Rust has its own distinctive aroma as do grease and dust and sweat, all ingredients of a working-class employment.
Once in open country, the train accelerates, and Geelong approaches rapidly.
Past Geelong and the country flattens out. The early settlers called it ‘Pleurisy Plains’. Anyone venturing out during the areas vicious gales was sure to contract the infection.
The flatness comes about because it is a larval plain. The local Aborigines have lived here for so long that their oral history talks about the distant volcano erupting some twenty thousand years ago.
Through the gloaming, Sam could just see Mount Elephant — its indigenous name is ‘Hill of Fire’.
It was getting harder to see the countryside as the train pulled into Ararat.
The massive, now empty, rail yards looked like an old car park that no one used anymore. All a bit grim.
There was a country train on the other platform as Sam’s train pulled in. The passengers gazed at his train, no doubt wondering where it was headed and what the passengers were headed to.
After the train pulls out of Ararat, a strange thing happens. The mileage signpost suddenly drops about 30 miles. After asking the porter, Sam found out that the interstate train travels a longer route to get to Ararat than the regional line. So now they are on that track. Sam wondered who thought that going the long way was a good idea, but why people do the things they do, gives Sam a headache.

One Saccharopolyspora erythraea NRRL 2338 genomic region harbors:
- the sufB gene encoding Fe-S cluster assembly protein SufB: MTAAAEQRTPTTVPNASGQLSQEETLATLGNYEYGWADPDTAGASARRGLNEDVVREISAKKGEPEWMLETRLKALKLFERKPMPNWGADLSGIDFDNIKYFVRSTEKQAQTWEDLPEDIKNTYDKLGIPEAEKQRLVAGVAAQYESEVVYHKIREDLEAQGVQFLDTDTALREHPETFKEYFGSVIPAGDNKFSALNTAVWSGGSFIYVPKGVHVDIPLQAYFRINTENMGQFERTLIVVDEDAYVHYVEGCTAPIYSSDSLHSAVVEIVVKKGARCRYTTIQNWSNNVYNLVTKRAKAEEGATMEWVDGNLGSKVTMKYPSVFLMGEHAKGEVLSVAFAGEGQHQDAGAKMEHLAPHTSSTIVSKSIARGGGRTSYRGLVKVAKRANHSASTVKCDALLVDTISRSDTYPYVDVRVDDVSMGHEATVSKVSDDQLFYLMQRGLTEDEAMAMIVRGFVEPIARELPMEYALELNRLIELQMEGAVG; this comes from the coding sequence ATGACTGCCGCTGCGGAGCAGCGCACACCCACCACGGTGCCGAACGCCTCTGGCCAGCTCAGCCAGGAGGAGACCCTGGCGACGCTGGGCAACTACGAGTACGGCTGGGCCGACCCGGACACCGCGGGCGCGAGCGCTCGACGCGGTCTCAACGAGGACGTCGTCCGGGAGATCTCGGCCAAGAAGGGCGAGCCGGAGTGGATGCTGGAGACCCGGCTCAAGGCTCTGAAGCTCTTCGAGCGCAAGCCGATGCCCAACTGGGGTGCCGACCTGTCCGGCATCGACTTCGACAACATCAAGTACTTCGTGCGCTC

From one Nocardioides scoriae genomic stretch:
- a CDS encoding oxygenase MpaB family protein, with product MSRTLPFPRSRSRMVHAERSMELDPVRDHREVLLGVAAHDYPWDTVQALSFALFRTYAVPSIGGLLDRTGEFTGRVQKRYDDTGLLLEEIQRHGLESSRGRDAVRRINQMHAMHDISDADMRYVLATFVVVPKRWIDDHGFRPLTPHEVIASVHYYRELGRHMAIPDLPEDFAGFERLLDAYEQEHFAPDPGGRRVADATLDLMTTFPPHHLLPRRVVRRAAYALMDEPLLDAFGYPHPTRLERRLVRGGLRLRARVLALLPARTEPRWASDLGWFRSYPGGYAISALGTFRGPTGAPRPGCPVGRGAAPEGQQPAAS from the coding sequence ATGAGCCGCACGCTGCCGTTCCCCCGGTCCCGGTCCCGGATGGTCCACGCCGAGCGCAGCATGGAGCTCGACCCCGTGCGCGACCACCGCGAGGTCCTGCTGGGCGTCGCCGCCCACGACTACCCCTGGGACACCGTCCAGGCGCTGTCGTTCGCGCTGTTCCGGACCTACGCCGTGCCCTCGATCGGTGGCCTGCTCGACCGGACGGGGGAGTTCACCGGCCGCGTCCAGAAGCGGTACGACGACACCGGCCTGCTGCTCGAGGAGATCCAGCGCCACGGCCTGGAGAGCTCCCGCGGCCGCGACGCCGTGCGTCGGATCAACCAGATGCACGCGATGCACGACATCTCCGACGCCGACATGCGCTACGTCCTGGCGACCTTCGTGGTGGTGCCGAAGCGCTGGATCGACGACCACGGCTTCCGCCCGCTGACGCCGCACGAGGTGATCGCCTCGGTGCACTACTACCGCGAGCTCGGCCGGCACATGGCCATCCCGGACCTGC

Sam’s cabin mate did not appear, and the train had been travelling for long enough for him (he assumed it was a him — even these days, Sam could not imagine a woman wanting to share a cabin with a strange man) to have found the right sleeper berth.
The first part of Sam’s journey had been peaceful, so why worry about the fate of his fellow traveller.
Sam climbed onto his bunk and read his book, but soon turned out the light and snuggled under the covers. The rolling motion is a cure for most people’s insomnia.
He was facing the door when it opened, and a medium height man wearing an overcoat padded into the cabin. He left the door slightly open, which allowed a subdued amount of light to penetrate the darkness. Sam had not pulled the blinds, but on a moonless night, there is only pitch black in the Australian outback.
The new passenger took off his coat, revealing a crumpled suit with no tie. The man was travelling with only a small bag. He reached into the side pocket of the bag and produced a bundle wrapped in an old cloth. The bundle went out the window, and the sound of rushing air diminished when the man closed it and climbed onto his bunk. He didn’t snore, but before long Sam could hear the sound of heaving breathing.